Cynthia Ozick’s The Puttermesser Papers was one of those books that made me think I’d hit gold – an interesting author with a nice long backlist – so I was delighted to see that Atlantic were reissuing The Messiah of Stockholm, dubbed her masterpiece, particularly as it’s about literature.
Lars is the Monday book reviewer at the Morgontörn. An orphan, he thinks he’s the son of Polish author Bruno Schulz and when not reading obscure Eastern European novels for review or otherwise spends much of his time at Mrs Eklund’s bookshop. When she tells him his sister has come to the shop with a manuscript of Schulz’s lost work The Messiah he is both outraged and intrigued – how can there be a sister, and how can she be in possession of the manuscript not him. What ensues is an unmasking, disillusion and reinvention which leaves Lars liberated from obsession but puzzling over what has gone quite literally up in smoke.
Ozick’s writing is witty – her satirical portrayal of book reviewers is particularly amusing – and her exploration of literary obsession imaginative. It’s a very clever book but although I enjoyed much of the writing some of it felt a little over written as if playing to the literary crowds.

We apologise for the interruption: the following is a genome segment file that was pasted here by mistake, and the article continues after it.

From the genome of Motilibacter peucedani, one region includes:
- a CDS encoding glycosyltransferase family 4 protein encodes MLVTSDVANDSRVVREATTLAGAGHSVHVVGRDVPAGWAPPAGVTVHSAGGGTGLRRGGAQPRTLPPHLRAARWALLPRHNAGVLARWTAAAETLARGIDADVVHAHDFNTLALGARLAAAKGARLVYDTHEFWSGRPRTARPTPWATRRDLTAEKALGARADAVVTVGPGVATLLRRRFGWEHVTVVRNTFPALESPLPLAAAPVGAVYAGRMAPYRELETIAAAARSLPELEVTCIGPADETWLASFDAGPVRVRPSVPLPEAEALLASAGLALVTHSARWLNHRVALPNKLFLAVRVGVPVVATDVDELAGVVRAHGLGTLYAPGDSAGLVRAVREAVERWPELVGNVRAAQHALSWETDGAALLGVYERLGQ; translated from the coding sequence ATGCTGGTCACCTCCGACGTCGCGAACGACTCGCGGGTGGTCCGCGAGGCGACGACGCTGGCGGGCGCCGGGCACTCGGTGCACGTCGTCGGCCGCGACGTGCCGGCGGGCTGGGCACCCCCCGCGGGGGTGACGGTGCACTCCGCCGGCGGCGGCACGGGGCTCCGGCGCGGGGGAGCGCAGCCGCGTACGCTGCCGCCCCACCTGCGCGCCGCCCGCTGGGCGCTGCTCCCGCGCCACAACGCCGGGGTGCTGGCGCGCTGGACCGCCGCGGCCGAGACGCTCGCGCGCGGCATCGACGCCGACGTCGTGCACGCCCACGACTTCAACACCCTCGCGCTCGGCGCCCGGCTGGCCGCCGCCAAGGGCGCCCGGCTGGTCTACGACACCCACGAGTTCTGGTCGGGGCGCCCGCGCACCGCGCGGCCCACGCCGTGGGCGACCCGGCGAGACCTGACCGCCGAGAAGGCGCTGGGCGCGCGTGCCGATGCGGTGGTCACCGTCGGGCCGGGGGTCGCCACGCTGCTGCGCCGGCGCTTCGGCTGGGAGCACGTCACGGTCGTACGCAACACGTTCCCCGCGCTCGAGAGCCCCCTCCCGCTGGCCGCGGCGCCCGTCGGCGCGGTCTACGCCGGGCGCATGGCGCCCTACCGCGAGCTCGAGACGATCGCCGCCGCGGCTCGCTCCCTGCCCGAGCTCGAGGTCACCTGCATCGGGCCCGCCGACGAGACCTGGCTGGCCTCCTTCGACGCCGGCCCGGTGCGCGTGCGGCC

I spotted this post today reporting that 71% of holiday makers turn their back on ebooks filling their suitcases with paperbacks. Many are keen to leave technology at home, apparently, preferring the feeling of a book in their hands not to mention avoiding the horror of dropping your ereader in the pool and watching your entire collection of holiday reading sinking to the bottom. It was also a pleasure to see that readers prefer recommendations from other readers rather than what they regard as the ‘plain dull’ (15%) or ‘too stereotyped’ (33%) suggestions generated by algorithms. Amen to that.